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Just 1,337 words, the Declaration of Independence marked the formal beginning of the United States, providing a promise of becoming the nation we continue to aspire to be. Americans across the political spectrum hold our self-evident truths – “all Men are created equal,” and “Life, Liberty, and the Pursuit of Happiness” – close to the heart. But do we, as a nation, fully understand the language and context of the Declaration we so cherish? Political philosopher and Director of Harvard’s Edmund J. Safra Center for Ethics, Danielle Allen, seeks to answer that very question.
Along with our ten Grand Valley State University partners, the Hauenstein Center was proud to welcome Professor Allen. She is the author of Our Declaration and winner of the Francis Parkman Prize. Allen gave a thought provoking and challenging lecture on the Declaration’s wording, and offered her insight into the role equality plays in the Declaration, and the American experience.
Danielle is the author of The World of Prometheus: The Politics of Punishing in Democratic Athens, Talking to Strangers: Anxieties of Citizenship since Brown vs. the Board of Education, Why Plato Wrote, Our Declaration: A Reading of the Declaration of Independence in Defense of Equality, Education & Equality, and Cuz: The Life and Times of Michael A.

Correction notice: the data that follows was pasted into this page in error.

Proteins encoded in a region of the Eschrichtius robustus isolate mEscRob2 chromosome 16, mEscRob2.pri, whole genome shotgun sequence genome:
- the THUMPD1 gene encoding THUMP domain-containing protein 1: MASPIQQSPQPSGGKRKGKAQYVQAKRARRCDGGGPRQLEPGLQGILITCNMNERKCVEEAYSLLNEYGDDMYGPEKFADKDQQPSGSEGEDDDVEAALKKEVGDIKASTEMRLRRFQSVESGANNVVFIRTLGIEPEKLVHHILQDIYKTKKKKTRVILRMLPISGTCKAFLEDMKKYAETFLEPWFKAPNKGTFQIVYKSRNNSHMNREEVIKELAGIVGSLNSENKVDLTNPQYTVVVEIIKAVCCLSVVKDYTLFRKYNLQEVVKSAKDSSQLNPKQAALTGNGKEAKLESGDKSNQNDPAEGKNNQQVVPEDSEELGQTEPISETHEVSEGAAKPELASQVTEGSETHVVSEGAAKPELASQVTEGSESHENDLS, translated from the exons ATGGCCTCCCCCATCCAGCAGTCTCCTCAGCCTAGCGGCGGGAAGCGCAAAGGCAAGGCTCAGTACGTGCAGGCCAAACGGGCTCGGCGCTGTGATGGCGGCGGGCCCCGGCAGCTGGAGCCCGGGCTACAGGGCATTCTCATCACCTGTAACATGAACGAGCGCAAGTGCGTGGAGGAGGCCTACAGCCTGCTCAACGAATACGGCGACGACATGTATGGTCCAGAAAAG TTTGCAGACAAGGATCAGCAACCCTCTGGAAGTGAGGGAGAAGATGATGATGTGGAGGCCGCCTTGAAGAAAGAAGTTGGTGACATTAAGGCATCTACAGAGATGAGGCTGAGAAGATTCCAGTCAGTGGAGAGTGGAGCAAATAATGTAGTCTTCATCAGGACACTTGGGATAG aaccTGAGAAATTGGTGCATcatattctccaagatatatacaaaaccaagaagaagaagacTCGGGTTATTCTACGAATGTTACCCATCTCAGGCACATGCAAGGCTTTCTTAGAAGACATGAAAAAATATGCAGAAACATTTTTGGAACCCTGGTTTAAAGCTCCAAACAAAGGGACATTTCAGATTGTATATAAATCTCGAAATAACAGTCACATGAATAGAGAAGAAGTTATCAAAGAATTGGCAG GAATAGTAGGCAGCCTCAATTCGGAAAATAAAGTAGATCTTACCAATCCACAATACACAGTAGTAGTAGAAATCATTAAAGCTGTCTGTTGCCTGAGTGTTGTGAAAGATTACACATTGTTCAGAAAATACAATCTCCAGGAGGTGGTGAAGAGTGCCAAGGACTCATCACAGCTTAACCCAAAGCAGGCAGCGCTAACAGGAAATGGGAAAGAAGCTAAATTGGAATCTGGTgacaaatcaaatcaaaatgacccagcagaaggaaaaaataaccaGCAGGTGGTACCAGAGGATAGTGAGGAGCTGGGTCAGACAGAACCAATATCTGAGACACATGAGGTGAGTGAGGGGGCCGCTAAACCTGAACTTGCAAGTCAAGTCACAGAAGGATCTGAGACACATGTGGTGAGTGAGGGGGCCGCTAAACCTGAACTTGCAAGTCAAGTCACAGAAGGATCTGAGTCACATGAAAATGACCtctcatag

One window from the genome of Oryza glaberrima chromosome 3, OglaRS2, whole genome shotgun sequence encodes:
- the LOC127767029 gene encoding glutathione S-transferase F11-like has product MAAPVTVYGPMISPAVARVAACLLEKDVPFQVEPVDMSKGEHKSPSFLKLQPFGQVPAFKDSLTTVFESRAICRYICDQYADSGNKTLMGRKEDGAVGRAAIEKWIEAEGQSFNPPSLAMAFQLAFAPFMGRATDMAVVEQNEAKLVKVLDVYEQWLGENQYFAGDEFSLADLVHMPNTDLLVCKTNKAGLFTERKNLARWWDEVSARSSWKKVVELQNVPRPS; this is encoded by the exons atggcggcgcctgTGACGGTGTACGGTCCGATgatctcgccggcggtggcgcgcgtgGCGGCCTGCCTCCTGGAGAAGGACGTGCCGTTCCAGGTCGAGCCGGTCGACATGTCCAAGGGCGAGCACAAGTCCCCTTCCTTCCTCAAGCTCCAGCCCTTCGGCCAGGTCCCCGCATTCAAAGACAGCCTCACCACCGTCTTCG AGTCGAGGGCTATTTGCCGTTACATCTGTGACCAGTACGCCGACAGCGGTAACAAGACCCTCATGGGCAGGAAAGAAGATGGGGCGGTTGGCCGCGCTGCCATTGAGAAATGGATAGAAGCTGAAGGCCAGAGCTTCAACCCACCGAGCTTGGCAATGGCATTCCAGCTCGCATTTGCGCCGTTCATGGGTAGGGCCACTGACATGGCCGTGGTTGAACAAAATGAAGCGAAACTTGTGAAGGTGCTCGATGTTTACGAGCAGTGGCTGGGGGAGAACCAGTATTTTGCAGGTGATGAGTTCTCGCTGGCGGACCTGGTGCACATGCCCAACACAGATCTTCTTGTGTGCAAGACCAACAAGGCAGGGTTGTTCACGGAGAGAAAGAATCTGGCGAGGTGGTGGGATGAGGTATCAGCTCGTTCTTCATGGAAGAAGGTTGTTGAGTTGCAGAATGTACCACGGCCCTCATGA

In her book, Our Declaration, Danielle brilliantly displays how equality and liberty go hand-in-hand with one another, not opposed to one another. Danielle set out to “write a book free of footnotes and big words that anyone, down to a middle-school student, could read.” She would later win the Francis Parkman Prize for her efforts. In addition to her published works, Danielle is a contributing columnist at The Washington Post, and occasionally The Nation, Boston Review, and Democracy.